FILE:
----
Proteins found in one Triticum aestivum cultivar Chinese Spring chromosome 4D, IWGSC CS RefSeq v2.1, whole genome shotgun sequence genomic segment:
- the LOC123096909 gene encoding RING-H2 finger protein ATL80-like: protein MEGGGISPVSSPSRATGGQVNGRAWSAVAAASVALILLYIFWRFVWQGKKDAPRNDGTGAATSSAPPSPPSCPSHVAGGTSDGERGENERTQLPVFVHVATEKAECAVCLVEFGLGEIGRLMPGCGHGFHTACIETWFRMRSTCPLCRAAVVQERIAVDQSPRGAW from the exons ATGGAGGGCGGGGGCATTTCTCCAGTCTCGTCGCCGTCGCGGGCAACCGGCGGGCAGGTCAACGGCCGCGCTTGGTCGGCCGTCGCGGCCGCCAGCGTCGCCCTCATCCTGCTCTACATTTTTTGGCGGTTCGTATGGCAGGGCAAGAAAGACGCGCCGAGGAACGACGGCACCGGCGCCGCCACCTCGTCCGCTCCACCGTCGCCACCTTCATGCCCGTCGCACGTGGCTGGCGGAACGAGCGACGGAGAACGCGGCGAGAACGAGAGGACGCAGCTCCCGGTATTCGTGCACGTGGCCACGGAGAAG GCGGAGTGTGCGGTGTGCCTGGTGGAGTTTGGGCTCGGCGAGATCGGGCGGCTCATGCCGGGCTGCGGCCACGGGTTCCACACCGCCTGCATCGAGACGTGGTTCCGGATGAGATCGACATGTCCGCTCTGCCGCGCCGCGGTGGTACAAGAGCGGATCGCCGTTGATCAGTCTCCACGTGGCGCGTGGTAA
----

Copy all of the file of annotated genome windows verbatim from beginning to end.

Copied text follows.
Proteins found in one Triticum aestivum cultivar Chinese Spring chromosome 4D, IWGSC CS RefSeq v2.1, whole genome shotgun sequence genomic segment:
- the LOC123096909 gene encoding RING-H2 finger protein ATL80-like: protein MEGGGISPVSSPSRATGGQVNGRAWSAVAAASVALILLYIFWRFVWQGKKDAPRNDGTGAATSSAPPSPPSCPSHVAGGTSDGERGENERTQLPVFVHVATEKAECAVCLVEFGLGEIGRLMPGCGHGFHTACIETWFRMRSTCPLCRAAVVQERIAVDQSPRGAW from the exons ATGGAGGGCGGGGGCATTTCTCCAGTCTCGTCGCCGTCGCGGGCAACCGGCGGGCAGGTCAACGGCCGCGCTTGGTCGGCCGTCGCGGCCGCCAGCGTCGCCCTCATCCTGCTCTACATTTTTTGGCGGTTCGTATGGCAGGGCAAGAAAGACGCGCCGAGGAACGACGGCACCGGCGCCGCCACCTCGTCCGCTCCACCGTCGCCACCTTCATGCCCGTCGCACGTGGCTGGCGGAACGAGCGACGGAGAACGCGGCGAGAACGAGAGGACGCAGCTCCCGGTATTCGTGCACGTGGCCACGGAGAAG GCGGAGTGTGCGGTGTGCCTGGTGGAGTTTGGGCTCGGCGAGATCGGGCGGCTCATGCCGGGCTGCGGCCACGGGTTCCACACCGCCTGCATCGAGACGTGGTTCCGGATGAGATCGACATGTCCGCTCTGCCGCGCCGCGGTGGTACAAGAGCGGATCGCCGTTGATCAGTCTCCACGTGGCGCGTGGTAA